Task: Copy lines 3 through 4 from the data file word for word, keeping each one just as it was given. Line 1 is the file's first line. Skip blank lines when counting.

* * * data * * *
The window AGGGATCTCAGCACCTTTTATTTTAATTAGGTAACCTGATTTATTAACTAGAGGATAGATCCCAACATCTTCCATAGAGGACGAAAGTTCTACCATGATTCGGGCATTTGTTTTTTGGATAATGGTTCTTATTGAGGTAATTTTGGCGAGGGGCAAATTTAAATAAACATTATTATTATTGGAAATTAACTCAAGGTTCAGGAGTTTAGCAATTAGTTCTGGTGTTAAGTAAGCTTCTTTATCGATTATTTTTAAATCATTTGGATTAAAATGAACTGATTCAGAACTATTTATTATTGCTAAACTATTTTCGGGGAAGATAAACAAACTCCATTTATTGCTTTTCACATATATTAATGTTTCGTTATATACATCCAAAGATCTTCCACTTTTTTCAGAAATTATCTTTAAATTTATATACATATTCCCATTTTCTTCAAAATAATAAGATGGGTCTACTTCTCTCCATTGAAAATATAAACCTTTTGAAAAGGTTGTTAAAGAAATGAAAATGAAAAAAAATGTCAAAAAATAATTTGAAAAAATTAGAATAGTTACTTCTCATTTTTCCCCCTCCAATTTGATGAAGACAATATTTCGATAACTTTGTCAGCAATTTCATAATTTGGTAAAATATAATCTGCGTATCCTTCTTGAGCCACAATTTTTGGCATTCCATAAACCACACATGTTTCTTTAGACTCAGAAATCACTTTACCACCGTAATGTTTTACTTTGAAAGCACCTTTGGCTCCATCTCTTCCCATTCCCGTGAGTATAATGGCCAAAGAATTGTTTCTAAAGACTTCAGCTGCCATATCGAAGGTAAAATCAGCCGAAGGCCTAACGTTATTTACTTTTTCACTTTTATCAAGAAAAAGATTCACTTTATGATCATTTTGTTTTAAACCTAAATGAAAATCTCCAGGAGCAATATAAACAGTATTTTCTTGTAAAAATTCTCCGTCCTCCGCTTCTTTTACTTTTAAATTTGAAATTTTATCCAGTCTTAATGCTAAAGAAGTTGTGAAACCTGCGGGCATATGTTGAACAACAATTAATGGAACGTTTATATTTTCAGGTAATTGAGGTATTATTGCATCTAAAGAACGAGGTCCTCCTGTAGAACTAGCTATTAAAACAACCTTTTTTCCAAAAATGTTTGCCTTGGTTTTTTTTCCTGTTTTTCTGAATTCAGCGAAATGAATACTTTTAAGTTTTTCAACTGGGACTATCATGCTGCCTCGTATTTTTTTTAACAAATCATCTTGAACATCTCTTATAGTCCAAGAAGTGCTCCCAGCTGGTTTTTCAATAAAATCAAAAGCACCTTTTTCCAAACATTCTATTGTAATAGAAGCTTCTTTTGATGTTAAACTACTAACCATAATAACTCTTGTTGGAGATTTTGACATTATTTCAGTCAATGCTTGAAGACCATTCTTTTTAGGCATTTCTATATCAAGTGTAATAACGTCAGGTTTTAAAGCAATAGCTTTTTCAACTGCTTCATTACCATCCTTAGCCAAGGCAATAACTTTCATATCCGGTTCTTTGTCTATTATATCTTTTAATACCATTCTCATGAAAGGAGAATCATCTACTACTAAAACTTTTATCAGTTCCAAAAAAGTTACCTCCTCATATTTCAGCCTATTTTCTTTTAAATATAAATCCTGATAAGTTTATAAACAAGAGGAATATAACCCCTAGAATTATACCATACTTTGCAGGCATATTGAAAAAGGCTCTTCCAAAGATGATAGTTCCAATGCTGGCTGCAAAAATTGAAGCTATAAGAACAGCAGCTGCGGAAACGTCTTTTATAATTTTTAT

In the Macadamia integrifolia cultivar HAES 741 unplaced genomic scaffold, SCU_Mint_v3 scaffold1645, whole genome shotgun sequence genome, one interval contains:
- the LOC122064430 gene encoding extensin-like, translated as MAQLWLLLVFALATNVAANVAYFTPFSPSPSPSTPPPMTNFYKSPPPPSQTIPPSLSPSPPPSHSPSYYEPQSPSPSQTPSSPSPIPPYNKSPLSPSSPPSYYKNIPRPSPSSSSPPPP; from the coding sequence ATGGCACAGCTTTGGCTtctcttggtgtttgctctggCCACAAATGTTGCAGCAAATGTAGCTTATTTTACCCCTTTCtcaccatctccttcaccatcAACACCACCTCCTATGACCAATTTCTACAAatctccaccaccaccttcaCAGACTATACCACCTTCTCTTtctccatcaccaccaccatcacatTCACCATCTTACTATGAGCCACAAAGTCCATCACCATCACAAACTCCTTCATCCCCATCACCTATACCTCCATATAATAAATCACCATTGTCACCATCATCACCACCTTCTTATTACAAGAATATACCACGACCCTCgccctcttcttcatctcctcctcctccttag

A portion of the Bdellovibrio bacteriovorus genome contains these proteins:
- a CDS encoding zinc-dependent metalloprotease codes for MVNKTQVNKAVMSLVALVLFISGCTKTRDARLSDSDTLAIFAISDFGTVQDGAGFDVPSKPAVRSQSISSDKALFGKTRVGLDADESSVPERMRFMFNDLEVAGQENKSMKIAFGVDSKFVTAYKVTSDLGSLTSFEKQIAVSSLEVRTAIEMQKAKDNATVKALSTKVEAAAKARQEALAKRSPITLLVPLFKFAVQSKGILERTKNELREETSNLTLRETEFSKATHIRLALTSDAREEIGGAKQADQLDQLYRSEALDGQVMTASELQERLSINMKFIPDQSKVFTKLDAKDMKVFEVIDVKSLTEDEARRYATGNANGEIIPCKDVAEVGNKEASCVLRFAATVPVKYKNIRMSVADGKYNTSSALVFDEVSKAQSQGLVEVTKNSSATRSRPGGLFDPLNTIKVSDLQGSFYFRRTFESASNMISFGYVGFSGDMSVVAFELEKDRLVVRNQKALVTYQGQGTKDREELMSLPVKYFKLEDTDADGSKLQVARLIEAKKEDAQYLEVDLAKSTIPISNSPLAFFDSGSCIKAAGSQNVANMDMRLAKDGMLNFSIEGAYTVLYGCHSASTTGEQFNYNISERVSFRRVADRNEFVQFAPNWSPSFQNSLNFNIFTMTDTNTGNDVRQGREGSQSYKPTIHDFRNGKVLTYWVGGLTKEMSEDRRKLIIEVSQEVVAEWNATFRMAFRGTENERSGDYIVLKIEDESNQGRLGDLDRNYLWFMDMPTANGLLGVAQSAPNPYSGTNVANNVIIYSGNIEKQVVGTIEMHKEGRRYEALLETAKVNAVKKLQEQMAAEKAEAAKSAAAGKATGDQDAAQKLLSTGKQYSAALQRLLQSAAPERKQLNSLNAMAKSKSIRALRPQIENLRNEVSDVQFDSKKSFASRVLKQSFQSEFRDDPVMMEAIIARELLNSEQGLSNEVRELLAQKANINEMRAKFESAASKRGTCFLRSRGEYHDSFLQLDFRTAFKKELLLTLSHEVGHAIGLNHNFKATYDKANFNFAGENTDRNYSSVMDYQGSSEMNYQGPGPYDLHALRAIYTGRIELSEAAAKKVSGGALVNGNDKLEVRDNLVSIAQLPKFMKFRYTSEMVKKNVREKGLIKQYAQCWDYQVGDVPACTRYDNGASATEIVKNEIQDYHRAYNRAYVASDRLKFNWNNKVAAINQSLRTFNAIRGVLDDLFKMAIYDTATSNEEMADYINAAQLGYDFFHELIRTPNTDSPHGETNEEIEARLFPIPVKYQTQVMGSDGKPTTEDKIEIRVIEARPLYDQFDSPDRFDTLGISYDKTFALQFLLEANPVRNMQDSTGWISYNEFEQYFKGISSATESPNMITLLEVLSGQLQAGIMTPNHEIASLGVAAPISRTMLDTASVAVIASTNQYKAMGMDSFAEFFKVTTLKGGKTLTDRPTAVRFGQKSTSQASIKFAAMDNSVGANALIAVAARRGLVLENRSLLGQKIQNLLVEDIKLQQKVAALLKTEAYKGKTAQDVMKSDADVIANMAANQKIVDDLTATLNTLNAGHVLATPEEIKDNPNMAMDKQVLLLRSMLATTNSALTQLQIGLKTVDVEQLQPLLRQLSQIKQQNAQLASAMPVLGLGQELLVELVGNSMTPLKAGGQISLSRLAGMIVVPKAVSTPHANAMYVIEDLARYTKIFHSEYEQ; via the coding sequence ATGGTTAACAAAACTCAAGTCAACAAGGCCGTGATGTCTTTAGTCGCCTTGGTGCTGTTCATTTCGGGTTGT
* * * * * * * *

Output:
- the LOC122064430 gene encoding extensin-like, translated as MAQLWLLLVFALATNVAANVAYFTPFSPSPSPSTPPPMTNFYKSPPPPSQTIPPSLSPSPPPSHSPSYYEPQSPSPSQTPSSPSPIPPYNKSPLSPSSPPSYYKNIPRPSPSSSSPPPP; from the coding sequence ATGGCACAGCTTTGGCTtctcttggtgtttgctctggCCACAAATGTTGCAGCAAATGTAGCTTATTTTACCCCTTTCtcaccatctccttcaccatcAACACCACCTCCTATGACCAATTTCTACAAatctccaccaccaccttcaCAGACTATACCACCTTCTCTTtctccatcaccaccaccatcacatTCACCATCTTACTATGAGCCACAAAGTCCATCACCATCACAAACTCCTTCATCCCCATCACCTATACCTCCATATAATAAATCACCATTGTCACCATCATCACCACCTTCTTATTACAAGAATATACCACGACCCTCgccctcttcttcatctcctcctcctccttag

A portion of the Bdellovibrio bacteriovorus genome contains these proteins: